I am a photo major the major advantages to schooling is that you are not only going to learn the digital world but the darkroom world and everything in between. You will learn all the tricks and depending on the school that you select you will be working under professors that can blow your mind with the work and the photos they have done.( i should know all my professors have amazing resumes and have taught me so much.) Schooling is an advantage depending on what you actually want to do if you want to work for a company and do photoshop and advertising layouts things like that it looks good to of taken photo classes and make connections with professors. If you want to shoot landscapes and other odds an ends you can be self taught and do very well. look at the photographer Zena Halloway self taught and AMAZING! Schooling just helps on a resume any one can work hard enough to self teach.

What you described is exactly what is offered here locally at a community college... a 2 year Photo-tech degree. Almost no one takes just that... they are usually majoring in something else applicable or move on to a 4 year university.


Curriculum Code 3550
Associate in Applied Science DegreeThe Photography Technology program provides graduates with entry-level employment skills in the rapidly changing professional
photography field. Following a foundation year of basic photography,
digital photography, and general education, art, and business courses, the second year includes specialized courses in lighting, large-format and color. Students select elective courses to help design programs that will prepare them for their individual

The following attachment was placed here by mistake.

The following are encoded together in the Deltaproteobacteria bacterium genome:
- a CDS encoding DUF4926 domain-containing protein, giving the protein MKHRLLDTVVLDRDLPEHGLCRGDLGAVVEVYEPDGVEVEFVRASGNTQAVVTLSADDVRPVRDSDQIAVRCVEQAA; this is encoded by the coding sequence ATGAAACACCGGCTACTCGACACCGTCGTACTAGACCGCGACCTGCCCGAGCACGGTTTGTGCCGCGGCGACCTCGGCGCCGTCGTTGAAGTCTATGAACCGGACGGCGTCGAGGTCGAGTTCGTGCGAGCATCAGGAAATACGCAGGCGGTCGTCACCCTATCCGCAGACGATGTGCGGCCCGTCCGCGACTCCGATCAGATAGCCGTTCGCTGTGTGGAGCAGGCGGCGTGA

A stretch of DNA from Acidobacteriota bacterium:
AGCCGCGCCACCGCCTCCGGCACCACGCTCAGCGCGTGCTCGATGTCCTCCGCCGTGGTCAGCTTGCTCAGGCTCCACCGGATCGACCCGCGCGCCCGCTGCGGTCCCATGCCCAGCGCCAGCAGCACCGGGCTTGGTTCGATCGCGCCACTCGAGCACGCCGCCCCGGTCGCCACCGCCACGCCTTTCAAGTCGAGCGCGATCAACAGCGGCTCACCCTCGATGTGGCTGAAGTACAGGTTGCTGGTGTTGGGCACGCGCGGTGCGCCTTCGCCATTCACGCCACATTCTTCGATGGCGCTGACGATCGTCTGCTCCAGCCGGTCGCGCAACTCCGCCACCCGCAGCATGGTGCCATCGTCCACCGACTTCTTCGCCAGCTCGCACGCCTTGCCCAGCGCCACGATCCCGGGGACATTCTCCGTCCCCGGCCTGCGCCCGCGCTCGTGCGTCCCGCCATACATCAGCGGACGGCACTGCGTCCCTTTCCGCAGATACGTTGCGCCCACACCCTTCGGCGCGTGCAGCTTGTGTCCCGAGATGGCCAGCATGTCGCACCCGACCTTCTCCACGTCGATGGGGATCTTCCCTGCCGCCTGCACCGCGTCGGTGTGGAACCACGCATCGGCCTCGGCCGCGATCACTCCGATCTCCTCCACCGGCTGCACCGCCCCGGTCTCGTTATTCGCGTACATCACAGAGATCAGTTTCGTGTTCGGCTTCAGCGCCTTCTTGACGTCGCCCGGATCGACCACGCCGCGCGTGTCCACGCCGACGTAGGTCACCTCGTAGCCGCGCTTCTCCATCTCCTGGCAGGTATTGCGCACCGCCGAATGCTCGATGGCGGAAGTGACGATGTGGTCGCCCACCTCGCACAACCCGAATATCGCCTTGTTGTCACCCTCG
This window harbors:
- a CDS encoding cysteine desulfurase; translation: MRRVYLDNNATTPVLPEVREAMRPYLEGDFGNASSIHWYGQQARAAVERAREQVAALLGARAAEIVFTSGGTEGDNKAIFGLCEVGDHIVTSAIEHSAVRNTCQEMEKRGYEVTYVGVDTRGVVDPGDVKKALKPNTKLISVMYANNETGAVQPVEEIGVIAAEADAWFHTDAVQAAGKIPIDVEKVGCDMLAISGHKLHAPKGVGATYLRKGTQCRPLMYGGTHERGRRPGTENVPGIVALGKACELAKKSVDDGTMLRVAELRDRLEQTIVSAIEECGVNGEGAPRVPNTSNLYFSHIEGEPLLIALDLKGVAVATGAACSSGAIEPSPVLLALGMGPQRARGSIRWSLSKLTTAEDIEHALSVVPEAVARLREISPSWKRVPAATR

career goals in the field of photography. The emphasis is on hands-on experience to develop both the creative ability and the technical skills essential to photography careers.General Education Foundation (25/26 CR)Communication (6 CR) English Composition I ENG 111 3 English Composition II ENG 112 3Math-Science-Technology (7/8 CR) 7/8 Choose from General Education course list Mathematics (3 CR) Laboratory Science (4 CR) Technology (0-1 CR)Social Science Or Humanities (3 CR) Choose from General Education course list 3General Education Electives (9 CR) History of Photography PHO 113 3 General Education Electives 6Total General Education Credits 25/26Photography Tech. Core (39 CR) Photography I PHO 115 3 Photography II PHO 116 3 Equipment, Materials & Processes PHO 112 3 Contemporary Photography PHO 119 3 Digital Imaging I PHO 204 3 Large Format Photography PHO 215 3 Studio Lighting PHO 216 3 Digital Imaging II PHO 223 3 Portfolio Preparation PHO 226 3 Professional Studio PHO 227 3 Photography Elective 3 Two-Dimensional Design ART 130 3 Drawing I ART 122 3Total Core Credits 39


The way I see it... its kinda like drafting or CAD. Its a good skill to have but unless it is successfully applied to something else (architecture, mechanical, etc.) it doesn't carry much weight.
 
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I found school was a great way to establishing contacts in the industry. Not only do I know a bunch of photographers (and can weed out the good and bad based on their presentations) that I can use as assistants or 2nd shooters or even turn gigs to when I'm booked, I've also met a bunch of professionals.

We had a sports / photojournalism presentation from a local guy who has been shooting for 30 years, has done 8 Olympics, did sessions with stars when their are in town. I've assisted him twice on shoots so far and he even got me in to places where I would never of dreamed of being solo.

School has its uses...